Wednesday, July 20, 2016

Exploring the Sand Bar

Erika and I setting up the Theodolite
 (Photo Credit: Genna Perry)

Hey everyone, I'm Austin George. Gary and I were students in the field school last year. This year, however, Gary is the Field Assistant and I am currently serving as the Lab Supervisor. This morning, I'm here to tell you about an interesting opportunity that we recently took advantage of. That is to say, when we arrived at the site yesterday, we discovered that the St. Joseph River was at an all-time low, or at least low enough for us to investigate an interesting magnetic anomaly that appeared on a geophysical survey conducted over the frozen river a few years ago by the Department of Geosciences at WMU.   
In order to conduct this investigation before the river reclaimed the sandbar, we canoed out onto the sand bar and marked the anomaly's exact location (87 North 37 West) using our electronic surveying equipment (the theodolite). We had Erika, the Teaching Assistant for the field school this year, stand on dry land with the actual theodolite while we took the prism, a pole for the theodolite to pick up on in order to identify the location on the invisible grid of the site, out onto the sandbar. This way she could be at a point on the grid that we have shot from before in order to pick up on our precise location.
While getting out of the canoe, we realized that this sand bar wasn’t really a sand bar because the mud went up past our ankles and we sank into it a little ways. After marking the spot with the prism, Gary and I then, systematically, probed around in the mud with five-foot metal rods until we hit something deep in the ground. We went several meters from our original point in hopes of getting a couple hits. While Gary continued to stick to the system, I decided to start going in bigger circles to try and find something, because we weren't getting any hits. Finally, after almost an hour of probing around, Gary called me over and showed me that he had a couple of strong hits. However, due to the artifact's depth and the muddy conditions, we were unable to determine what was beneath the surface. We concluded that there might be something there, but it was definitely deeper than we could go with either of our rods. Soon after we left the sand bar the river rose back up and reclaimed the area that we had just been probing on.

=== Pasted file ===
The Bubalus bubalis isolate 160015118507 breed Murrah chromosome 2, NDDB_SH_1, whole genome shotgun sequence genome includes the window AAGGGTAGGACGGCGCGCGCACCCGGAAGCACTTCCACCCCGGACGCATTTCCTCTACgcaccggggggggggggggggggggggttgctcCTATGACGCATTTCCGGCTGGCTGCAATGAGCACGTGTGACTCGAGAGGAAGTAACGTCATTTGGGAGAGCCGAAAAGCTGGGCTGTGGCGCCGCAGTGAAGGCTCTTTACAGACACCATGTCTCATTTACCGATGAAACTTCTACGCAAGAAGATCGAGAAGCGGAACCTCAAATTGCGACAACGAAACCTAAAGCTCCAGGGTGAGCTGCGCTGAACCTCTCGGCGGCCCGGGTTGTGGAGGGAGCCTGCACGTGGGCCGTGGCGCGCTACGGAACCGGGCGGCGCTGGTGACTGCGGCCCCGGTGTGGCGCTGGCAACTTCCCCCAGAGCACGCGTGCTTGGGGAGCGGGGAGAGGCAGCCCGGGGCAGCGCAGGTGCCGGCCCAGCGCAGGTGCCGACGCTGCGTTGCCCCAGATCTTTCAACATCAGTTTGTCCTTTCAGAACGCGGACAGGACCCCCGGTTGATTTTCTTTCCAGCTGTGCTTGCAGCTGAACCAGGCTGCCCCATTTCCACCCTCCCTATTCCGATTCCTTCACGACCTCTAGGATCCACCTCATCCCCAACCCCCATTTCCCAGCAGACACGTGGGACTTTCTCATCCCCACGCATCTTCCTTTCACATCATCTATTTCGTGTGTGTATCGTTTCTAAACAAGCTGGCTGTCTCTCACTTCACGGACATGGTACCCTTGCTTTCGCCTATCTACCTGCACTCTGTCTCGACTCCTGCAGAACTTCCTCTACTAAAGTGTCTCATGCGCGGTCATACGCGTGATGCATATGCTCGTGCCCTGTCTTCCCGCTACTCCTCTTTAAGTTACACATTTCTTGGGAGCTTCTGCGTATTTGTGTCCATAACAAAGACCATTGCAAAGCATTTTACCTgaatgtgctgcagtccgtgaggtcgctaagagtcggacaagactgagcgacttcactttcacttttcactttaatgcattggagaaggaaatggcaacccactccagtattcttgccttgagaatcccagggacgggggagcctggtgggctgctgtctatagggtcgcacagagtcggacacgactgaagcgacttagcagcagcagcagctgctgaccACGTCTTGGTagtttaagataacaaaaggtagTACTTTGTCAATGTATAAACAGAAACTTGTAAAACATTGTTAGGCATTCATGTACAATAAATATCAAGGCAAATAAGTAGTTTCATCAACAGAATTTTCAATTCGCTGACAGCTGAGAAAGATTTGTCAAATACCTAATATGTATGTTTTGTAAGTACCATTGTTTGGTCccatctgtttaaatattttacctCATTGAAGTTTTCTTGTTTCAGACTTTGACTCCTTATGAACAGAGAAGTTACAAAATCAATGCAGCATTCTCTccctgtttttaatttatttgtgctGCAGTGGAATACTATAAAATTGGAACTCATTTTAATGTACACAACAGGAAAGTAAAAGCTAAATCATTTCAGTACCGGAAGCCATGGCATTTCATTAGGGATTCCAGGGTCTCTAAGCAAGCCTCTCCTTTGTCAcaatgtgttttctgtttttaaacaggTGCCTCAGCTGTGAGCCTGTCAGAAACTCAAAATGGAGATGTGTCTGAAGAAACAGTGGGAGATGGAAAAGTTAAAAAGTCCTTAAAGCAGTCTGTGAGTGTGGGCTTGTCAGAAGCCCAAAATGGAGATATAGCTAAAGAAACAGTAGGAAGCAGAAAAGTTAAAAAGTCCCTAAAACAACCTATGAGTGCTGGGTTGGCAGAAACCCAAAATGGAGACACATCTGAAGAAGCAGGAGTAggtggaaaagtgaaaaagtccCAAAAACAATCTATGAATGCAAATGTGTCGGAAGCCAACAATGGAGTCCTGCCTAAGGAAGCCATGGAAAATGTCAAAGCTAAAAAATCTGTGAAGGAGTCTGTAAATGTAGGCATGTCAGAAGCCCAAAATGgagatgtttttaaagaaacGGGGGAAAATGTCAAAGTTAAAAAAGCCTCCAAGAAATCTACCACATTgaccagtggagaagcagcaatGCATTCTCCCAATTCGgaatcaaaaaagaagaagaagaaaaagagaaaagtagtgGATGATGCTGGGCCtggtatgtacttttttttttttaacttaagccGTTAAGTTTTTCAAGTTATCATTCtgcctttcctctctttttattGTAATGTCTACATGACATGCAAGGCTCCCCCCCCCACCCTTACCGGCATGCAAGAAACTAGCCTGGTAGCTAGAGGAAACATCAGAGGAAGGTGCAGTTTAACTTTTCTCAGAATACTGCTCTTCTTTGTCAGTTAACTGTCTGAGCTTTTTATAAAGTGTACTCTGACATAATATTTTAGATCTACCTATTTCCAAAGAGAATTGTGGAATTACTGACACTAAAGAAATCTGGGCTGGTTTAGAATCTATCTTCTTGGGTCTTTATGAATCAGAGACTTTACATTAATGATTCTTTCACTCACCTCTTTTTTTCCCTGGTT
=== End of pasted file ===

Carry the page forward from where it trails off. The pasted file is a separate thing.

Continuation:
Gary and I on the sand bar (Photo Credit: Genna Perry)
Interestingly, there is a rumor in Niles that a cannon sunk in the river many years ago. They say that kids used to jump off of the cannon into the river, but for now those are just oral stories passed down to us through the locals of Niles. Wouldn't it be nifty if the magnetic anomaly we investigated on the sand bar was actually the legendary cannon? 

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